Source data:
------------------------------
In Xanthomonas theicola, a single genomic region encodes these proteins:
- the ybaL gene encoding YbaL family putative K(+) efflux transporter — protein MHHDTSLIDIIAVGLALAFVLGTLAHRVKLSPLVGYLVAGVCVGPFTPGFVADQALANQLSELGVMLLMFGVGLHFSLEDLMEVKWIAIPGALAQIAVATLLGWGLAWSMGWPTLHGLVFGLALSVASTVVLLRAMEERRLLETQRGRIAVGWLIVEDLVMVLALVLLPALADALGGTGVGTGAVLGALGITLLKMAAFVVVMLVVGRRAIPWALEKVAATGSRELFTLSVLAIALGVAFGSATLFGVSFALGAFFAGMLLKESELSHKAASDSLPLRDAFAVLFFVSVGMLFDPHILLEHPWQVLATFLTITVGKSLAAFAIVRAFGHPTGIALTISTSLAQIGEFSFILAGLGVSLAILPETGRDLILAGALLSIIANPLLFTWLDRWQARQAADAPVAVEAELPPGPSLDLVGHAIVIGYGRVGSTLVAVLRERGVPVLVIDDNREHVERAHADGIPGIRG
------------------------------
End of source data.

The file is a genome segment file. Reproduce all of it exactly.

In Xanthomonas theicola, a single genomic region encodes these proteins:
- the ybaL gene encoding YbaL family putative K(+) efflux transporter — protein MHHDTSLIDIIAVGLALAFVLGTLAHRVKLSPLVGYLVAGVCVGPFTPGFVADQALANQLSELGVMLLMFGVGLHFSLEDLMEVKWIAIPGALAQIAVATLLGWGLAWSMGWPTLHGLVFGLALSVASTVVLLRAMEERRLLETQRGRIAVGWLIVEDLVMVLALVLLPALADALGGTGVGTGAVLGALGITLLKMAAFVVVMLVVGRRAIPWALEKVAATGSRELFTLSVLAIALGVAFGSATLFGVSFALGAFFAGMLLKESELSHKAASDSLPLRDAFAVLFFVSVGMLFDPHILLEHPWQVLATFLTITVGKSLAAFAIVRAFGHPTGIALTISTSLAQIGEFSFILAGLGVSLAILPETGRDLILAGALLSIIANPLLFTWLDRWQARQAADAPVAVEAELPPGPSLDLVGHAIVIGYGRVGSTLVAVLRERGVPVLVIDDNREHVERAHADGIPGIRG